Winter forecast calls for more snow than normal in eastern half of Kansas

01/03/2014 7:04 AM

01/03/2014 7:04 AM

New snow shovel?

Plenty of deicer for the steps and driveway?

An industrial-sized ice scraper and snow brush?

Wichita residents may want to stock up on all of those, if AccuWeather’s snow season forecast proves accurate. It calls for above-normal snow this winter for the eastern half of Kansas, including Wichita.

Flurries fell in Wichita and snow piled up in western and central Kansas on Friday, reminding many that Old Man Winter is near.

Last winter dumped 30 inches of snow on Wichita, with snow flurries falling in the city as late as early May. The 30 inches tied for fifth on the city’s list of snowiest winters.

Much of that snow came in two storms less than a week apart late in the season.

“Hopefully, it’ll be a little more spread out this year,” said Guy Pearson, senior meteorologist at AccuWeather’s Wichita branch.

Wichita has averaged 14.7 inches of snow over the past 30 years, according to the local branch of the National Weather Service. If AccuWeather is right, December will be normal for temperatures and precipitation, but January will be above normal for precipitation and February will be below normal for temperatures and normal for precipitation.

That translates into a cold and snowy start to 2014.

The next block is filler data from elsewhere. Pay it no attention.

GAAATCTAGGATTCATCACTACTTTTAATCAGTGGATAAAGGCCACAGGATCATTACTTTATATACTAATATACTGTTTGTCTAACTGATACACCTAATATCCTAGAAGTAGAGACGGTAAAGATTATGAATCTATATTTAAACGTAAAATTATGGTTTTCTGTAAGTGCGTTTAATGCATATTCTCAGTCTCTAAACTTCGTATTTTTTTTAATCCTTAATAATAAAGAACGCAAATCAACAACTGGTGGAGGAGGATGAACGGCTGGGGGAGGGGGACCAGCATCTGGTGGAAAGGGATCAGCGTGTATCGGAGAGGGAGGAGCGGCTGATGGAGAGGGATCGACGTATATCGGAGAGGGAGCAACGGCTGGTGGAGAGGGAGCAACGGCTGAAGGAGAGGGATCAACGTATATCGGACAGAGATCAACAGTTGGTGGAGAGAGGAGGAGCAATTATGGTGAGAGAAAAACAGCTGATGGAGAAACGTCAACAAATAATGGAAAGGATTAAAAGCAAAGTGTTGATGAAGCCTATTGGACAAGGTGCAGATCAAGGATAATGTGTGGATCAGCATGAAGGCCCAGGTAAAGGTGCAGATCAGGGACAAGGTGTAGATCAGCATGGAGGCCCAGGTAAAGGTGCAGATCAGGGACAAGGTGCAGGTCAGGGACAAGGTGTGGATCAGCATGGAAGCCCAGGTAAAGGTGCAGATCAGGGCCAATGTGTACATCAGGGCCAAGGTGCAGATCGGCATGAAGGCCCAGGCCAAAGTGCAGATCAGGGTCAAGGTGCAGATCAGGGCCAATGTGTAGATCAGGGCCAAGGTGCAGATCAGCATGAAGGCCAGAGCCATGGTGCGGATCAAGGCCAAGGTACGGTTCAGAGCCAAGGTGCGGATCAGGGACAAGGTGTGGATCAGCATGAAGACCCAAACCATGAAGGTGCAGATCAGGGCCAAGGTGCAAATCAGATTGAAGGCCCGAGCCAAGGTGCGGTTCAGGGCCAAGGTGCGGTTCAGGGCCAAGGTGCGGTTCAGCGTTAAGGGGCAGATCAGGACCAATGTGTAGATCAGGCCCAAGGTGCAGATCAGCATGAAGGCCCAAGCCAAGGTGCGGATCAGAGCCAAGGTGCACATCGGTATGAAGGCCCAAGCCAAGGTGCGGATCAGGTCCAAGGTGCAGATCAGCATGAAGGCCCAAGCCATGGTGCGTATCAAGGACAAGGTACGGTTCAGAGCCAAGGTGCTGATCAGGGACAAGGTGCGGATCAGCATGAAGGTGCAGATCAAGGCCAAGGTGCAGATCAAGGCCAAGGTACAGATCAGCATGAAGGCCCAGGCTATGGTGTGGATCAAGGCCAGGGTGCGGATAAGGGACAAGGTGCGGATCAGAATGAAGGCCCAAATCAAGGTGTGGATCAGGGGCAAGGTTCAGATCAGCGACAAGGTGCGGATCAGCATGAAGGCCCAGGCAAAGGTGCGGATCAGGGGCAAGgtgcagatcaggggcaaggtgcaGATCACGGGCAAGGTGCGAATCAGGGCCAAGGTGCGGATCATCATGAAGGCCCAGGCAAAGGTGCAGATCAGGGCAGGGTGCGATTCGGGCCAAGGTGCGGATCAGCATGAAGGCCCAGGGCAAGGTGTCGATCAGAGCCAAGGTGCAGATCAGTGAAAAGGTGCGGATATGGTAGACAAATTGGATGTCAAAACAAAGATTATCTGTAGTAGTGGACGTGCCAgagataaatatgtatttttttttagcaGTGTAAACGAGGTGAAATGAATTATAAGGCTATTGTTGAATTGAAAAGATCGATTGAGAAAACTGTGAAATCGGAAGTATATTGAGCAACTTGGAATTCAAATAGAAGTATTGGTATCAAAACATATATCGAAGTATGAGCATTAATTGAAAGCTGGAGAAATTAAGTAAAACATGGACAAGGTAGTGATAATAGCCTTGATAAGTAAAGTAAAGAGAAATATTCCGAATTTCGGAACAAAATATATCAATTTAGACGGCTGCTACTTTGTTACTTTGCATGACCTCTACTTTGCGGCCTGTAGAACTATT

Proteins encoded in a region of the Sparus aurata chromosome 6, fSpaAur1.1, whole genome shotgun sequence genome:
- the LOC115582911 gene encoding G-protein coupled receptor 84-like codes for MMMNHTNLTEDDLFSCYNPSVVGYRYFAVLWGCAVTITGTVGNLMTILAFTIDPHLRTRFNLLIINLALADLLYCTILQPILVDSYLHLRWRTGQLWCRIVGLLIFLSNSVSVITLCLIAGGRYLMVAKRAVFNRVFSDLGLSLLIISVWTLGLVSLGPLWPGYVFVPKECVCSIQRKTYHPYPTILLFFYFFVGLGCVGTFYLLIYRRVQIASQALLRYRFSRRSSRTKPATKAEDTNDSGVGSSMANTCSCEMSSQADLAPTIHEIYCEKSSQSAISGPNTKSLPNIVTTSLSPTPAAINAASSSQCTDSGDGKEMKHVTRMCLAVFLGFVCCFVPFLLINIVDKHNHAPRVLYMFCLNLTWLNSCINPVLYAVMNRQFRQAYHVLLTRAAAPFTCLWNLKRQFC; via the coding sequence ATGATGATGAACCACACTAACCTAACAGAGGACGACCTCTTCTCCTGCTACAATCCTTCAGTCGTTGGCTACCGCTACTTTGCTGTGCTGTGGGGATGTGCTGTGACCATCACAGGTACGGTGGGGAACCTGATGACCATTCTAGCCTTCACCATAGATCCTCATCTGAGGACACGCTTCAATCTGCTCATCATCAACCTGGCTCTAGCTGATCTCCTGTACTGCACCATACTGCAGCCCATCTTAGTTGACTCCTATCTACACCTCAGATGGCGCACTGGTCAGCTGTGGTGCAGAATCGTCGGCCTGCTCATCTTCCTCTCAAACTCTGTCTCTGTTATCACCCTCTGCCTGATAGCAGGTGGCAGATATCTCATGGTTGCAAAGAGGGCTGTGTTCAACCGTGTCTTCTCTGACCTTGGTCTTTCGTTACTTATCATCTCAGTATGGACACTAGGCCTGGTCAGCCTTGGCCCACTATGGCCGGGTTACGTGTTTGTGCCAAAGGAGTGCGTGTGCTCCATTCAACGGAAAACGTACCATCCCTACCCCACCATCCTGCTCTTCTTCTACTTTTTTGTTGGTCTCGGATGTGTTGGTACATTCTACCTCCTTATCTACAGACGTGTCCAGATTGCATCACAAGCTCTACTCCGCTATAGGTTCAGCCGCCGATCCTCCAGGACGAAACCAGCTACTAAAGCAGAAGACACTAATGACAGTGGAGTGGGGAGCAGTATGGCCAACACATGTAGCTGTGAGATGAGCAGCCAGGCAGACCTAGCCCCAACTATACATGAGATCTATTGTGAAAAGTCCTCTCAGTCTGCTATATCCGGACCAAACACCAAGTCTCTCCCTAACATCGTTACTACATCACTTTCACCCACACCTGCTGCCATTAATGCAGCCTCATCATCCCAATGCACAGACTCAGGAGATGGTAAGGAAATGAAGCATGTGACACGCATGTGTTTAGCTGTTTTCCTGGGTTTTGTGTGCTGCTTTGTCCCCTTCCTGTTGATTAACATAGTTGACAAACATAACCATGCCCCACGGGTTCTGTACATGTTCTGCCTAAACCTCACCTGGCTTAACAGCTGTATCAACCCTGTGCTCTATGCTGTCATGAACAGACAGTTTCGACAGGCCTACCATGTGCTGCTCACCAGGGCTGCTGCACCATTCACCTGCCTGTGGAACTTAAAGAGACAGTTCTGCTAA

Atmospheric conditions suggest this will not be a benign winter across Kansas, said Larry Ruthi, meteorologist-in-charge of the Dodge City branch of the National Weather Service.

“The arctic has been cooler most of this summer than last year, so there may be a more robust source of cold air this winter,” Ruthi said in an e-mail response to questions.

Ridges in the upper atmosphere are pushing the jet stream south before they reach the nation’s mid-section, he said, meaning that conveyer belt for storms will push into Kansas from the desert Southwest.

“When these events occur, there likely will be significant winter storms in the Central Plains,” Ruthi said.

He also expects some colder-than-average surges, “especially from late December through February.” But there will be warm spells, too, offering Kansans the occasional reprieve from winter’s grip.

“There is not much support (in computer models) for an extended period of brutally cold weather like we had in 1983,” he said.

Friday’s snow amounted to a trace in Wichita, said Vanessa Pearce, a meteorologist with the weather service. The earliest day of measurable snow in Wichita is Oct. 22, 1996, when a couple tenths of an inch fell.

But that early event did not portend a snowy winter: Only 16.5 inches of snow fell, slightly above the typical winter.

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